Part of the use of the word “Hero” was, of course, a means of appealing to our ten-year-old imagination: we could be Superman or Wonder Woman. I did not consider, however, how this appeals to our modern obsession with individualism, until I first heard the song “Helplessness Blues” by the band Fleet Foxes. As I contemplated the lyrics over time, the first verse has always been the most striking to me:
I was raised up believing I was somehow unique
Like a snowflake distinct among snowflakes,
unique in each way you can see
And now after some thinking, I’d say I’d rather be
A functioning cog in some great machinery
serving something beyond me
While that verse could be interpreted as critiquing the Participation Trophy Phenomenon, I think it more clearly speaks to the desire to contribute in small, cooperative ways to a larger, more meaningful society. Those youth ministry events encourage great individual acts, not small, perhaps menial, acts that add up to something greater than we could do individually. I think that our youth ministers did not want to encourage those particular acts, primarily because they can feel menial. An accountant for a homeless shelter may not feel like she’s contributing much to the world, but that shelter would not exist for very long without her, leading to fewer people getting the services they need.
This volunteer year, I have often felt like a “cog in some great machinery,” which has in some ways left me a little unsatisfied. I have felt the need to begin some great project which will overhaul the way the clinic works and drastically improve the care for our patients. I would love to say that desire comes solely from the care I feel for our patients, but I think some of it comes from a desire to stand out from the crowd—to be a Hero for Jesus. In college, we often had speakers from small organizations come and speak about what caused them to start a nonprofit that helps with human trafficking or world hunger. I often wondered if, instead of having many small organizations dedicated to eradicating a huge social issue like human trafficking, having a few large ones would be able to mobilize more people and more resources. I wondered if people’s desire to be a Hero for Jesus by starting their own organization was a less efficient way of decreasing hunger and slavery in our world than joining a pre- existing one and adding their skills and talents to an already established nonprofit.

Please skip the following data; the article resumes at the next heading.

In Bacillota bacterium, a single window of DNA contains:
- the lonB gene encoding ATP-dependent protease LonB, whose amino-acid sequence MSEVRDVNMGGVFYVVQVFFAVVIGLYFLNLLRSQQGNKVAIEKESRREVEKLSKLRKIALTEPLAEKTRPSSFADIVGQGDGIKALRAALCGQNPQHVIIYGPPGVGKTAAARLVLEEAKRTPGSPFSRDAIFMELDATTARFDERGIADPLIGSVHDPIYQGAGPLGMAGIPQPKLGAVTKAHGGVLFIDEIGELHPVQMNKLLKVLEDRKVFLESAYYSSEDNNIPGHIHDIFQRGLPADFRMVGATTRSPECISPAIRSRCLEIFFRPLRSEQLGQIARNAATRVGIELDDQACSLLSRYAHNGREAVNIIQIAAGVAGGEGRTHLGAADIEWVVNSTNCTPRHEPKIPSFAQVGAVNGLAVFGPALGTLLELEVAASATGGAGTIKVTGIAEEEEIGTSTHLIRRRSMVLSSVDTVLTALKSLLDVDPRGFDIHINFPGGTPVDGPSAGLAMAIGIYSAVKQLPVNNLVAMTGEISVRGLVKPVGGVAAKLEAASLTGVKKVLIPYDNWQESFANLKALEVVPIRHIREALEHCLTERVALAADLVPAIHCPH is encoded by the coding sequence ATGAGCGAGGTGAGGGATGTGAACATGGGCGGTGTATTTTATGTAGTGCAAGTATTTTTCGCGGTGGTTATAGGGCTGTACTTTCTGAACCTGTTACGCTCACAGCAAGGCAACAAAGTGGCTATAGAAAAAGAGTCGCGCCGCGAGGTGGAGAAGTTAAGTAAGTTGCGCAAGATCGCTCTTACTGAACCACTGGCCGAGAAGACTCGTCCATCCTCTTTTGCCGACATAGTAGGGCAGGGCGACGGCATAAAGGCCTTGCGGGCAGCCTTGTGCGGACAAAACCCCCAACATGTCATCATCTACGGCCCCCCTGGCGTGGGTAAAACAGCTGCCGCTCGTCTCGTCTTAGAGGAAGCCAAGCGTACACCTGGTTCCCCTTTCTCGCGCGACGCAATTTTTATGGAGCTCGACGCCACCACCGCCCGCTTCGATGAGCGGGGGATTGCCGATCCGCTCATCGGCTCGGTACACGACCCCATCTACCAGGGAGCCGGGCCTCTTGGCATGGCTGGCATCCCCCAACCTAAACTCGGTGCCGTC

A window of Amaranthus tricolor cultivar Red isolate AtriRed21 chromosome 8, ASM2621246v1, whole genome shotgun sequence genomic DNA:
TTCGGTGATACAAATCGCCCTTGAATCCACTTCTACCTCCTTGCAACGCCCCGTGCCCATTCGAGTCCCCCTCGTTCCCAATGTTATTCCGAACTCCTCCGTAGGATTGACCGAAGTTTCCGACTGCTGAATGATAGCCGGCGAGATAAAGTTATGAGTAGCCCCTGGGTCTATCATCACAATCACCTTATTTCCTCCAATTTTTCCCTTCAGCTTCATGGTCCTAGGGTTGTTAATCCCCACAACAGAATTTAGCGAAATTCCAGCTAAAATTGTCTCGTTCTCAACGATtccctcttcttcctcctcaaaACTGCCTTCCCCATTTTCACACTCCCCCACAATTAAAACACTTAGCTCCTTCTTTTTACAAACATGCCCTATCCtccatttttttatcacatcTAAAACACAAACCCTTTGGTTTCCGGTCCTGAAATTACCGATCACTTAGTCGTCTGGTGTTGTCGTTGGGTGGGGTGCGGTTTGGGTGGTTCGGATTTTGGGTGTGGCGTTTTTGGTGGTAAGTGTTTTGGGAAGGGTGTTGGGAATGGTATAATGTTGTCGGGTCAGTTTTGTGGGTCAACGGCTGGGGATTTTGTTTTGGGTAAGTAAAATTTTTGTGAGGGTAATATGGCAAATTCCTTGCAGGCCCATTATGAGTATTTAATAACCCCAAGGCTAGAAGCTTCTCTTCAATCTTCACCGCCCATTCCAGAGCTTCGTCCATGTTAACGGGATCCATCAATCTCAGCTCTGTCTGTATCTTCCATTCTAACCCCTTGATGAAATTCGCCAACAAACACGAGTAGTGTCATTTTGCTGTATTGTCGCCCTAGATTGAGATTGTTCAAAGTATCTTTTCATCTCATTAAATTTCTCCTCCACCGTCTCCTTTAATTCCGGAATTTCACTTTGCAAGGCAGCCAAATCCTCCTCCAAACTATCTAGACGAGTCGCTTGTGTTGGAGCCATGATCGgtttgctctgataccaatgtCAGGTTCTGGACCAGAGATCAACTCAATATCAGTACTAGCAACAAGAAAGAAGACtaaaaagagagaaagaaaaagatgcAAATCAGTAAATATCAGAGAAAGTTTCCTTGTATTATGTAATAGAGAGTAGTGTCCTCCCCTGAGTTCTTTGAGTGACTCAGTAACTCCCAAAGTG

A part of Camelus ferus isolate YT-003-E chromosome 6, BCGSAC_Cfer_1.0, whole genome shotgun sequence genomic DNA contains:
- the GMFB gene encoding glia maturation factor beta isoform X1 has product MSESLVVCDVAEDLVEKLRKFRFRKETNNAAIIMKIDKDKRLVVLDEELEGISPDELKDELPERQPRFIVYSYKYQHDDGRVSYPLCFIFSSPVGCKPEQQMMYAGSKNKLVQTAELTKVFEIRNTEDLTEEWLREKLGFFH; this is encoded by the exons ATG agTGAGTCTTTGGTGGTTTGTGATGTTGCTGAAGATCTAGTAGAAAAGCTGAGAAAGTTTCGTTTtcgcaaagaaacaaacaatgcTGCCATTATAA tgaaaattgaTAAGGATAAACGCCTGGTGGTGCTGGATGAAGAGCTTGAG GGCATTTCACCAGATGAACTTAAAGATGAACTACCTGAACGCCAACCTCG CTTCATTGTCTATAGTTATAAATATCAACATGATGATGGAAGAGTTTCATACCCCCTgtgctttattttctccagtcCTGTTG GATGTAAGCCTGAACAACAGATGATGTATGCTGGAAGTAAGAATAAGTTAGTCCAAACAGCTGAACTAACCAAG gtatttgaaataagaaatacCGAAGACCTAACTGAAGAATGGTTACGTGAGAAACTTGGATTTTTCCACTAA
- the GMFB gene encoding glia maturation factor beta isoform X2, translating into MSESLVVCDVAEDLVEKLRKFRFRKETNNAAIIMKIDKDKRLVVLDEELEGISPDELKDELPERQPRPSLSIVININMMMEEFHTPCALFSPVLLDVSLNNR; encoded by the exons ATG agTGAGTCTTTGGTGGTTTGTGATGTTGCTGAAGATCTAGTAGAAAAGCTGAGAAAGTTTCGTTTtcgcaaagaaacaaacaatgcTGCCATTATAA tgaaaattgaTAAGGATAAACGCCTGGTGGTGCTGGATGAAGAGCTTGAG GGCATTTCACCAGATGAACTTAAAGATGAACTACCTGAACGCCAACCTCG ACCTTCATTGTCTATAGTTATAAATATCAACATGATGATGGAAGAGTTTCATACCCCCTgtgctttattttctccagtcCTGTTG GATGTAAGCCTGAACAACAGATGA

People will often say that the desire to be a cog in a machine is fueled by complacency. But I am learning to see the benefits to it. It allows good, helpful organiations to function smoothly. It helps you make significant changes in the world without burning yourself out hunting for the next great idea.
A few months ago, some street evangelists stopped Brooke (my wife, also a Precious Blood Volunteer) and I on our walk home and asked when we were saved. I thought, I don’t think salvation is a one-time thing, I think it’s a process, which is why Paul tells us “work out your salvation.” But, because I knew I would make my wife uncomfortable confronting street evange- lists, I said, “When I was around six.” He then asked, “Does your salvation make you want to go out and evangelize?” My answer was something along the lines of, “Actually, I feel like I usually want to show people what Christ is like rather than telling them.” We then told each other to have a good day and parted ways. These people were looking for big ways to serve Christ, which is good, but I’m trying to find consolation in doing small things, routine things to serve Christ, other people, and the broader creation.